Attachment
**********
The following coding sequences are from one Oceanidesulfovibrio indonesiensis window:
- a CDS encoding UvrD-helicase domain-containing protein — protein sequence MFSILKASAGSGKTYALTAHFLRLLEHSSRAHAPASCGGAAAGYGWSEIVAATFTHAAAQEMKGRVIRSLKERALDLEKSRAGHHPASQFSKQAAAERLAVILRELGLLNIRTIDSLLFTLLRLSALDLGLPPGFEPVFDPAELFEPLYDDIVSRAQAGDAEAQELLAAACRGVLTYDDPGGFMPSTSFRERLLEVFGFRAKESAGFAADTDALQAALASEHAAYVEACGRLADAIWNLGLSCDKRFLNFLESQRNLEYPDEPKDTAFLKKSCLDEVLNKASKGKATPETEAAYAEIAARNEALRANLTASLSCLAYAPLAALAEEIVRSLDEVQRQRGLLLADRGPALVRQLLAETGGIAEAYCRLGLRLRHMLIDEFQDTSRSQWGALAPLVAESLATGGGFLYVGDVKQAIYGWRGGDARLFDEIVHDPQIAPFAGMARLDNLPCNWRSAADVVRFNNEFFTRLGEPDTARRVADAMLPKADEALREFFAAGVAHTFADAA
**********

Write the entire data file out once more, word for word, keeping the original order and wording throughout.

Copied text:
The following coding sequences are from one Oceanidesulfovibrio indonesiensis window:
- a CDS encoding UvrD-helicase domain-containing protein — protein sequence MFSILKASAGSGKTYALTAHFLRLLEHSSRAHAPASCGGAAAGYGWSEIVAATFTHAAAQEMKGRVIRSLKERALDLEKSRAGHHPASQFSKQAAAERLAVILRELGLLNIRTIDSLLFTLLRLSALDLGLPPGFEPVFDPAELFEPLYDDIVSRAQAGDAEAQELLAAACRGVLTYDDPGGFMPSTSFRERLLEVFGFRAKESAGFAADTDALQAALASEHAAYVEACGRLADAIWNLGLSCDKRFLNFLESQRNLEYPDEPKDTAFLKKSCLDEVLNKASKGKATPETEAAYAEIAARNEALRANLTASLSCLAYAPLAALAEEIVRSLDEVQRQRGLLLADRGPALVRQLLAETGGIAEAYCRLGLRLRHMLIDEFQDTSRSQWGALAPLVAESLATGGGFLYVGDVKQAIYGWRGGDARLFDEIVHDPQIAPFAGMARLDNLPCNWRSAADVVRFNNEFFTRLGEPDTARRVADAMLPKADEALREFFAAGVAHTFADAA